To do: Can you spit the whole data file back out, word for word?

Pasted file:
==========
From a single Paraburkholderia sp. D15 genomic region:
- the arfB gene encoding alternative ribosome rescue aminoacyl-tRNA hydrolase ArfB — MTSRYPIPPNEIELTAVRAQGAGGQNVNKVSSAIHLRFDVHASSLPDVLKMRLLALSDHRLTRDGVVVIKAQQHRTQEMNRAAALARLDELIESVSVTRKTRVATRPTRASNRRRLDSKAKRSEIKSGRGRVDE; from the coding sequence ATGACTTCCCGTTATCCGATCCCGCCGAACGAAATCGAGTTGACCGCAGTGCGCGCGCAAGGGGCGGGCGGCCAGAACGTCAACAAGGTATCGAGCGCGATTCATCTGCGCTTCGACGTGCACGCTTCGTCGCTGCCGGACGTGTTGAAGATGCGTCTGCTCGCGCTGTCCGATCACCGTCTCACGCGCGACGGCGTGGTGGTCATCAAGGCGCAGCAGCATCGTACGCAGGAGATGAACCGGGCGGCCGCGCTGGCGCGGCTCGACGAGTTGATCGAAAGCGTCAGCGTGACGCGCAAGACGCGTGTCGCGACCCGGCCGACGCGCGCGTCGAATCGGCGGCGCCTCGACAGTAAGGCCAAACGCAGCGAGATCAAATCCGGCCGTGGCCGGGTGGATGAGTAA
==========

From a single Paraburkholderia sp. D15 genomic region:
- the arfB gene encoding alternative ribosome rescue aminoacyl-tRNA hydrolase ArfB — MTSRYPIPPNEIELTAVRAQGAGGQNVNKVSSAIHLRFDVHASSLPDVLKMRLLALSDHRLTRDGVVVIKAQQHRTQEMNRAAALARLDELIESVSVTRKTRVATRPTRASNRRRLDSKAKRSEIKSGRGRVDE; from the coding sequence ATGACTTCCCGTTATCCGATCCCGCCGAACGAAATCGAGTTGACCGCAGTGCGCGCGCAAGGGGCGGGCGGCCAGAACGTCAACAAGGTATCGAGCGCGATTCATCTGCGCTTCGACGTGCACGCTTCGTCGCTGCCGGACGTGTTGAAGATGCGTCTGCTCGCGCTGTCCGATCACCGTCTCACGCGCGACGGCGTGGTGGTCATCAAGGCGCAGCAGCATCGTACGCAGGAGATGAACCGGGCGGCCGCGCTGGCGCGGCTCGACGAGTTGATCGAAAGCGTCAGCGTGACGCGCAAGACGCGTGTCGCGACCCGGCCGACGCGCGCGTCGAATCGGCGGCGCCTCGACAGTAAGGCCAAACGCAGCGAGATCAAATCCGGCCGTGGCCGGGTGGATGAGTAA